Rapid snow melt prompts streamflow advisory for Fraser River

Jun 2 2017, 10:03 pm

Rising waters along the Fraser River in the Lower Mainland have led the BC River Forecast Centre to issue a high streamflow advisory.

The area affected by the latest advisory spans from the Fraser Canyon to the ocean – Richmond and Delta, where the mouth of the river is located.

According to the Forecast Centre, river levels have been rising due to hot temperatures and rapid snowmelt in the Fraser River basin.

It is anticipated the runoff levels will peak over the weekend. Flows through Hope will reach 9,500-10,000 cubic metres per second today and into Saturday.

There is no risk of flooding, although the Forecast Centre warns that low-lying areas along the riverside have previously been impacted by flows at Hope in the 9,000 to 10,000 cubic metres per second range.

The City of Maple Ridge says it is inspecting its dykes regularly, and the inspections will become a daily occurrence once water levels reach six metres.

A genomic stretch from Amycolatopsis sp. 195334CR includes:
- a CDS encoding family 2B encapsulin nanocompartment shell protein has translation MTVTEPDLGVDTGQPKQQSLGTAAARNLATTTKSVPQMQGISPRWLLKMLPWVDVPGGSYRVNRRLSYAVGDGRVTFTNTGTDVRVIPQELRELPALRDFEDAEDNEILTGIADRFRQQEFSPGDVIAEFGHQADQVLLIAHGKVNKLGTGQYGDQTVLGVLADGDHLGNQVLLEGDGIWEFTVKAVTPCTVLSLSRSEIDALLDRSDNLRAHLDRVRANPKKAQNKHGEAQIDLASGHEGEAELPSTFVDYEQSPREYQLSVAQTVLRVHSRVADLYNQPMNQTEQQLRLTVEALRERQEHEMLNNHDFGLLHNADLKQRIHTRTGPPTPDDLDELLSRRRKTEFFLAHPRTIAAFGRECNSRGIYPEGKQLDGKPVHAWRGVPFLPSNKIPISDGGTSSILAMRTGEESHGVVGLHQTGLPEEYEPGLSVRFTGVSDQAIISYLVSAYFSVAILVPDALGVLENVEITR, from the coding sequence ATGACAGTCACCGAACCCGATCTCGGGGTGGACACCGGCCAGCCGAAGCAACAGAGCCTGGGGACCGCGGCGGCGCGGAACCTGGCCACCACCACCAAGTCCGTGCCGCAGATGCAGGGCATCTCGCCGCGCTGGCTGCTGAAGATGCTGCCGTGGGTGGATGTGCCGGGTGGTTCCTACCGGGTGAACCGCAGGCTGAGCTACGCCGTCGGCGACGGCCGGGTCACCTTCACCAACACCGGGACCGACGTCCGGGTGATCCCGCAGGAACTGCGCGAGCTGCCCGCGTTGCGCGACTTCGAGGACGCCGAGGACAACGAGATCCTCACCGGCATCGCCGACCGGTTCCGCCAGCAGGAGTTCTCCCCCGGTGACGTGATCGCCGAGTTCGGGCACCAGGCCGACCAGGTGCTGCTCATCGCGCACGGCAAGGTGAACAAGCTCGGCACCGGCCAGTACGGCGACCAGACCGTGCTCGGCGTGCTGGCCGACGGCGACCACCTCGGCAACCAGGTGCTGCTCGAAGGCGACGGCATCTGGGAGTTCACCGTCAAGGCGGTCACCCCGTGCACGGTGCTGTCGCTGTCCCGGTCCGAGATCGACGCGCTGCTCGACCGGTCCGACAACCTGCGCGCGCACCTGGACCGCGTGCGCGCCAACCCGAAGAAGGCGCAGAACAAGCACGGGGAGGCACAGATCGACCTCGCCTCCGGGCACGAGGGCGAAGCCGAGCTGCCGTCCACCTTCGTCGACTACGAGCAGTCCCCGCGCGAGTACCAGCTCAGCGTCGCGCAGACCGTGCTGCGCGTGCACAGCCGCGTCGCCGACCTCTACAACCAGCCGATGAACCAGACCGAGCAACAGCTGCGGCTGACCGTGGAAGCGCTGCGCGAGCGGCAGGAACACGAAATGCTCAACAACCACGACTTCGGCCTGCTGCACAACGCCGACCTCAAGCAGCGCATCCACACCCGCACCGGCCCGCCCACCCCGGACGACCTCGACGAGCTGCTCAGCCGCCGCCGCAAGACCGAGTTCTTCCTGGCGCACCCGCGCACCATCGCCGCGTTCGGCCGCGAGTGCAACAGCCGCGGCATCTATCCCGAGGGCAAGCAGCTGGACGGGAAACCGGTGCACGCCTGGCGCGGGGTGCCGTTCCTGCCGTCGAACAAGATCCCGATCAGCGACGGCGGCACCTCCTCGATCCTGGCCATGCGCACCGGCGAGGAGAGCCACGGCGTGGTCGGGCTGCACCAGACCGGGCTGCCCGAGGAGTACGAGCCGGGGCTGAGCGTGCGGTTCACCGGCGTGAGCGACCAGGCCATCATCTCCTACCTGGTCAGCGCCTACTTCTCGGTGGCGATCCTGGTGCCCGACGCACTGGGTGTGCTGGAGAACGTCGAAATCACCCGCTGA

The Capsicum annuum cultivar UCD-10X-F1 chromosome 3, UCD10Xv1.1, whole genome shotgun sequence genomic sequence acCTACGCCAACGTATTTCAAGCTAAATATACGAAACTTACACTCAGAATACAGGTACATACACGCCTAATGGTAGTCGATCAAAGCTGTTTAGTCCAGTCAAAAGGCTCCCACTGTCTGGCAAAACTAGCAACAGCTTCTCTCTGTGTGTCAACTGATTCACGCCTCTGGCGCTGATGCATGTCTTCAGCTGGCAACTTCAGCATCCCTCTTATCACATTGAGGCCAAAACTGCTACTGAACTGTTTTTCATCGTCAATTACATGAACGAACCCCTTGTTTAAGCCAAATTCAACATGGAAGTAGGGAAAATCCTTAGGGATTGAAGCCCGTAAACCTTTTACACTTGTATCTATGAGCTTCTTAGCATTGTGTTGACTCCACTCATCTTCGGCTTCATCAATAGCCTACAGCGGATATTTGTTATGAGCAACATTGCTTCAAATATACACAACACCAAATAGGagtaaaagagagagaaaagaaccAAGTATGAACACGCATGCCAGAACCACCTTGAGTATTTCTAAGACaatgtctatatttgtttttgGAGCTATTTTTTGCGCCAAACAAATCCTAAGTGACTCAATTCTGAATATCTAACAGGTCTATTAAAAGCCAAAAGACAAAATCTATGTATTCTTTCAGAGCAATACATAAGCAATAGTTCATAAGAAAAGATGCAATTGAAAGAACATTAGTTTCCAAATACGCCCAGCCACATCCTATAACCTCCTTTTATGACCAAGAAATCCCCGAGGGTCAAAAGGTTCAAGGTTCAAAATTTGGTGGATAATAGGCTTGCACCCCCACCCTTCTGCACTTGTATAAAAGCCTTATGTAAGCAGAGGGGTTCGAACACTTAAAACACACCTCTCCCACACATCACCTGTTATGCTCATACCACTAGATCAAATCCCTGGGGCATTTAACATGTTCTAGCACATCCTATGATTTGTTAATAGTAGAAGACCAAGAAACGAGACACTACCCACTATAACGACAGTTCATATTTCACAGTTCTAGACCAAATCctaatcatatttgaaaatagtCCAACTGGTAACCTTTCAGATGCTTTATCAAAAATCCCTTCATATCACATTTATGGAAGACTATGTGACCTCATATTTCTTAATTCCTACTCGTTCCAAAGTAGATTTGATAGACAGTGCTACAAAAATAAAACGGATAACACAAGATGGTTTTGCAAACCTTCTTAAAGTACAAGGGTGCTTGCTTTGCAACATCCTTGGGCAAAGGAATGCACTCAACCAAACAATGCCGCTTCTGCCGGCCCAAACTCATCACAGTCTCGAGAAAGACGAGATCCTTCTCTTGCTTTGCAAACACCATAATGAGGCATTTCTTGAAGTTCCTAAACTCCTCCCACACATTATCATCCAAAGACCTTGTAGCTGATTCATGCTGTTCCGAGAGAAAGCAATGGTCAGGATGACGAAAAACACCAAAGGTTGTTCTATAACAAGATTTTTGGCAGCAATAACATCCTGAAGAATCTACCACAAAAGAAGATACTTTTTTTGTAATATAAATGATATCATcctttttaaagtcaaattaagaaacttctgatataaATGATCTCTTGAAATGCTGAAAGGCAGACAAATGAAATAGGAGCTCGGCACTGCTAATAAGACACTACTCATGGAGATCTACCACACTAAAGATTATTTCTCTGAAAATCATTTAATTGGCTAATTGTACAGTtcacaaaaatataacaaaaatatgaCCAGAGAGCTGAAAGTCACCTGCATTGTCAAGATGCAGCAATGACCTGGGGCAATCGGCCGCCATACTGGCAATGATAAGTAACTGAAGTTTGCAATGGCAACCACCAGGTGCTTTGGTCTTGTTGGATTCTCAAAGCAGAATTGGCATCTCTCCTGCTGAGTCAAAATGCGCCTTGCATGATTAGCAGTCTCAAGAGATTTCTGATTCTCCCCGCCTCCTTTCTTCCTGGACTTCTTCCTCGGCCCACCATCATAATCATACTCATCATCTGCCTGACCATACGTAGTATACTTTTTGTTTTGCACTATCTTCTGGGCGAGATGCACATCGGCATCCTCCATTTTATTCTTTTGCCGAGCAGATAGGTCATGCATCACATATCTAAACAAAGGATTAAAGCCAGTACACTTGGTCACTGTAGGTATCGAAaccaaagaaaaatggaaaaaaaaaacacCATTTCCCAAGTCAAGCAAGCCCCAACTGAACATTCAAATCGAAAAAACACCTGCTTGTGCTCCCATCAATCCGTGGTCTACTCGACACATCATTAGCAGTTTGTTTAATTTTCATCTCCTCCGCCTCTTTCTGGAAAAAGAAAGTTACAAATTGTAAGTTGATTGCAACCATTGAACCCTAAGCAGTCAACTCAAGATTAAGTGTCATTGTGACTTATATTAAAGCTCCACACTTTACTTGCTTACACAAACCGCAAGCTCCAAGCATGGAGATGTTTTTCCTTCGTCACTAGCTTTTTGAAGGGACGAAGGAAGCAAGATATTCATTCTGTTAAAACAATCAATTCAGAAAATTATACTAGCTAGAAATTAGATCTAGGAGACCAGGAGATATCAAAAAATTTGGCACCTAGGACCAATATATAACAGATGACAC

This should also be a warning to outdoor recreation enthusiasts as water levels on streams and creeks that lead to the river as well as the river itself could rise quickly and unexpectedly.

“The combination of the high flow rate and debris poses a risk for citizens who use the river for recreation,” said Patrick Cullen, Emergency Program Coordinator for the City of Maple Ridge.

“People who use the river for recreational boating or paddling need to exercise great caution. Citizens who walk or hike along the river should also be careful, especially with off leash pets, as the river currents quickly overcome even experienced swimmers.”

The last time the Fraser River flooded was in 2007 and in 2012 when flow levels at Hope were at 11,200 and 11,900 cubic metres per second, respectively.

High river flow rates in the BC Interior have caused flooding in several communities over the last few weeks.

DH Vancouver StaffDH Vancouver Staff

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